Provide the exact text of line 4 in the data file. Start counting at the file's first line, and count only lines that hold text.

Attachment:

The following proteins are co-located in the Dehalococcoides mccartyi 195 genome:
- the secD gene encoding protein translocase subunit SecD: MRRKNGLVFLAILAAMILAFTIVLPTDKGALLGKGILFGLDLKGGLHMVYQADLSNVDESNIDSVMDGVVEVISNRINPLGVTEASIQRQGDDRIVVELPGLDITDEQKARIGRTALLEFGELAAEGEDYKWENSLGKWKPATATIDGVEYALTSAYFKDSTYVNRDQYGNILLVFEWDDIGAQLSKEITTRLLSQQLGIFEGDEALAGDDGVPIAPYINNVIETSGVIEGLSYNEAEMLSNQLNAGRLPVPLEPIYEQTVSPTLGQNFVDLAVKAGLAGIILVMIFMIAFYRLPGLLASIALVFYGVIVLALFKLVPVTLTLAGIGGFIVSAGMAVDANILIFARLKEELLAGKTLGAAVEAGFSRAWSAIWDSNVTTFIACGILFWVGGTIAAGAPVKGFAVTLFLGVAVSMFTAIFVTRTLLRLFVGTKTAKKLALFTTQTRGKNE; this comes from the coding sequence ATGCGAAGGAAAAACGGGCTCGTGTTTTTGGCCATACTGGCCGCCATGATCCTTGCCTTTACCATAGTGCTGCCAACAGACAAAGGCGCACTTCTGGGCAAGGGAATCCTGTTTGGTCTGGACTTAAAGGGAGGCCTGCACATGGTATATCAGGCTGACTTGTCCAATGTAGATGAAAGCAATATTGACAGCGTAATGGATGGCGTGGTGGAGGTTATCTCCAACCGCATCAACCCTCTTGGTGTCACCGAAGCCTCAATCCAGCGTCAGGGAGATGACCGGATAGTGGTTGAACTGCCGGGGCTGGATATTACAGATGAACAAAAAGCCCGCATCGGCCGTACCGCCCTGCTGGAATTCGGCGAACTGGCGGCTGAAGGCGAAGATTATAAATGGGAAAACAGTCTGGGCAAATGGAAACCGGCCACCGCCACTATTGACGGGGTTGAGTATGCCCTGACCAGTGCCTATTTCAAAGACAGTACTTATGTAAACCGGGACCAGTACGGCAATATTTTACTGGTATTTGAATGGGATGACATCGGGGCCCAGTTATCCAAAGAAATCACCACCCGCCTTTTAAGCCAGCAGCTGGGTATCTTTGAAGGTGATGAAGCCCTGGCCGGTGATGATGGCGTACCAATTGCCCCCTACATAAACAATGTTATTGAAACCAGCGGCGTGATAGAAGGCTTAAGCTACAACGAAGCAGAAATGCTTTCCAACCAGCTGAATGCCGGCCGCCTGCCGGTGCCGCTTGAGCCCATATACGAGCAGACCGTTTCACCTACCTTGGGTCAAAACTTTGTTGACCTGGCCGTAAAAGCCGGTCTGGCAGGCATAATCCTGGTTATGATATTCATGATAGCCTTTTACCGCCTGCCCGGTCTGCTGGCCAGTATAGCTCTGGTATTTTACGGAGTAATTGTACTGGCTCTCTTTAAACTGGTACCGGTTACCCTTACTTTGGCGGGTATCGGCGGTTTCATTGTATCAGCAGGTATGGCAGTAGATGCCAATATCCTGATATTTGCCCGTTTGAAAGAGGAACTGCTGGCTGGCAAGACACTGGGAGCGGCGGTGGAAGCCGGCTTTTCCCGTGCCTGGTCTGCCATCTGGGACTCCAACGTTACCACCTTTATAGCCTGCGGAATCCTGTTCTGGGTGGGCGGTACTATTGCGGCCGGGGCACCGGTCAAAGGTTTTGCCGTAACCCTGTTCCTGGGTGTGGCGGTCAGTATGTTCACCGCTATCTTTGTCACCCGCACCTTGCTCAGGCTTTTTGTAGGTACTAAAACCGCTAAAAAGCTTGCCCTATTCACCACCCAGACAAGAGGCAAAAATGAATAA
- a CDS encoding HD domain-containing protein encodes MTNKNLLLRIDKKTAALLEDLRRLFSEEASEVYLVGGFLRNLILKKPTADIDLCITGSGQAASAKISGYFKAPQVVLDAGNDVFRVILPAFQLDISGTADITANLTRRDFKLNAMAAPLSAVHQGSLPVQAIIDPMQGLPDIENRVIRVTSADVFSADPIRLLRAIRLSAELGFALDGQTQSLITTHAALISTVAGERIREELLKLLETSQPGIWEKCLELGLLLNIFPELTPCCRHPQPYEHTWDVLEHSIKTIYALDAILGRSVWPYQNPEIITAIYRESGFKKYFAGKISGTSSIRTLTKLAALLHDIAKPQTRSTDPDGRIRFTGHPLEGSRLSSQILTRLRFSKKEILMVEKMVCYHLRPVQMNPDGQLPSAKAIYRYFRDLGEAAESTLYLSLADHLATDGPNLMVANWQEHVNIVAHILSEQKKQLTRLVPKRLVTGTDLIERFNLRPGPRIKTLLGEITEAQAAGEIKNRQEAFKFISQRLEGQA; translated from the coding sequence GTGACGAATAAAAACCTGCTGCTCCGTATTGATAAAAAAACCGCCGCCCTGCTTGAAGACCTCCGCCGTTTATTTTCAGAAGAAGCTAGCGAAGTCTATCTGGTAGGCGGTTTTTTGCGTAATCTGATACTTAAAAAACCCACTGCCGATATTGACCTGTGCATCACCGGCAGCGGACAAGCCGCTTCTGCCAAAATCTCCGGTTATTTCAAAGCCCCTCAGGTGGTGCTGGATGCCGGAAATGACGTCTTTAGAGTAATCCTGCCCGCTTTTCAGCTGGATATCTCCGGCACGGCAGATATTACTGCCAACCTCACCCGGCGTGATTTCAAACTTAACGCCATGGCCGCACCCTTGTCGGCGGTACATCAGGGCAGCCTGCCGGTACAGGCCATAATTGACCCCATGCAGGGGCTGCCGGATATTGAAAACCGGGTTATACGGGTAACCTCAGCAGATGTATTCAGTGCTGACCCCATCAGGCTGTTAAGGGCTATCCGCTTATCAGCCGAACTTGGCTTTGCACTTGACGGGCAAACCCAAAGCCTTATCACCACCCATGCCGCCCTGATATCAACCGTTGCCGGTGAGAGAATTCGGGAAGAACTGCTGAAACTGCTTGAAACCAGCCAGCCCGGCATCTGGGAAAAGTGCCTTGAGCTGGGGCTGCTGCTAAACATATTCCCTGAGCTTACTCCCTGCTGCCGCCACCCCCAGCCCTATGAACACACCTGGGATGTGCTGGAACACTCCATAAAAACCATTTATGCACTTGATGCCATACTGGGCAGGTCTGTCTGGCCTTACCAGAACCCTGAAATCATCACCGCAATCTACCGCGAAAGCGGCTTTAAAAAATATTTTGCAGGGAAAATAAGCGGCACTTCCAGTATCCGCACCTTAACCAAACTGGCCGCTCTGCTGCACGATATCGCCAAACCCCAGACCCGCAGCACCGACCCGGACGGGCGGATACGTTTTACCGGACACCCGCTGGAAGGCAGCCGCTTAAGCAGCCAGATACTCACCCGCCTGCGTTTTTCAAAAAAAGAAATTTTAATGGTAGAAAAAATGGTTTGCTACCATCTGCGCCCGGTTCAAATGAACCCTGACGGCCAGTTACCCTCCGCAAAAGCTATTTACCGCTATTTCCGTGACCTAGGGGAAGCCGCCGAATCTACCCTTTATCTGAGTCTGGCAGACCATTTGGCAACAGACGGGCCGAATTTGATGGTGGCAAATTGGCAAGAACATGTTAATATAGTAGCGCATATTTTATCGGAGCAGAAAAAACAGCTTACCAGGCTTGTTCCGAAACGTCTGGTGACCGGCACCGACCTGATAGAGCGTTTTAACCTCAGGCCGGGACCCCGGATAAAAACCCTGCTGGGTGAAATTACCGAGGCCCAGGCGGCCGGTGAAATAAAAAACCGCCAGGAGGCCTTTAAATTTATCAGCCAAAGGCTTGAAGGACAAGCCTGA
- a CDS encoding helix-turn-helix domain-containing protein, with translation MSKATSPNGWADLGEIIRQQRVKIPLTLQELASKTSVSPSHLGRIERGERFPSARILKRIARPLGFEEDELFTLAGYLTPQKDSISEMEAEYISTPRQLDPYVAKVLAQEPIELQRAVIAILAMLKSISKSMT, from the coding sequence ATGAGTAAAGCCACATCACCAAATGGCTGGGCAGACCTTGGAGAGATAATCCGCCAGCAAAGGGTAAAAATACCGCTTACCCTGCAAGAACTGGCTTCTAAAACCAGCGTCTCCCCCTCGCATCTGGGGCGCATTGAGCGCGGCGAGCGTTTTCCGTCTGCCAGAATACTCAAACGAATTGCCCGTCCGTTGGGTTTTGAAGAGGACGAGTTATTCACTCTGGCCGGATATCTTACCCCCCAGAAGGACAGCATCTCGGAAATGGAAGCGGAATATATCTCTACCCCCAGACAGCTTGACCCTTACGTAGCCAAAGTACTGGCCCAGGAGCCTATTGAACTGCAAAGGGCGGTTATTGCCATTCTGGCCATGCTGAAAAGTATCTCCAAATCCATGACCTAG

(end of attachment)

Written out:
- a CDS encoding helix-turn-helix domain-containing protein, with translation MSKATSPNGWADLGEIIRQQRVKIPLTLQELASKTSVSPSHLGRIERGERFPSARILKRIARPLGFEEDELFTLAGYLTPQKDSISEMEAEYISTPRQLDPYVAKVLAQEPIELQRAVIAILAMLKSISKSMT, from the coding sequence ATGAGTAAAGCCACATCACCAAATGGCTGGGCAGACCTTGGAGAGATAATCCGCCAGCAAAGGGTAAAAATACCGCTTACCCTGCAAGAACTGGCTTCTAAAACCAGCGTCTCCCCCTCGCATCTGGGGCGCATTGAGCGCGGCGAGCGTTTTCCGTCTGCCAGAATACTCAAACGAATTGCCCGTCCGTTGGGTTTTGAAGAGGACGAGTTATTCACTCTGGCCGGATATCTTACCCCCCAGAAGGACAGCATCTCGGAAATGGAAGCGGAATATATCTCTACCCCCAGACAGCTTGACCCTTACGTAGCCAAAGTACTGGCCCAGGAGCCTATTGAACTGCAAAGGGCGGTTATTGCCATTCTGGCCATGCTGAAAAGTATCTCCAAATCCATGACCTAG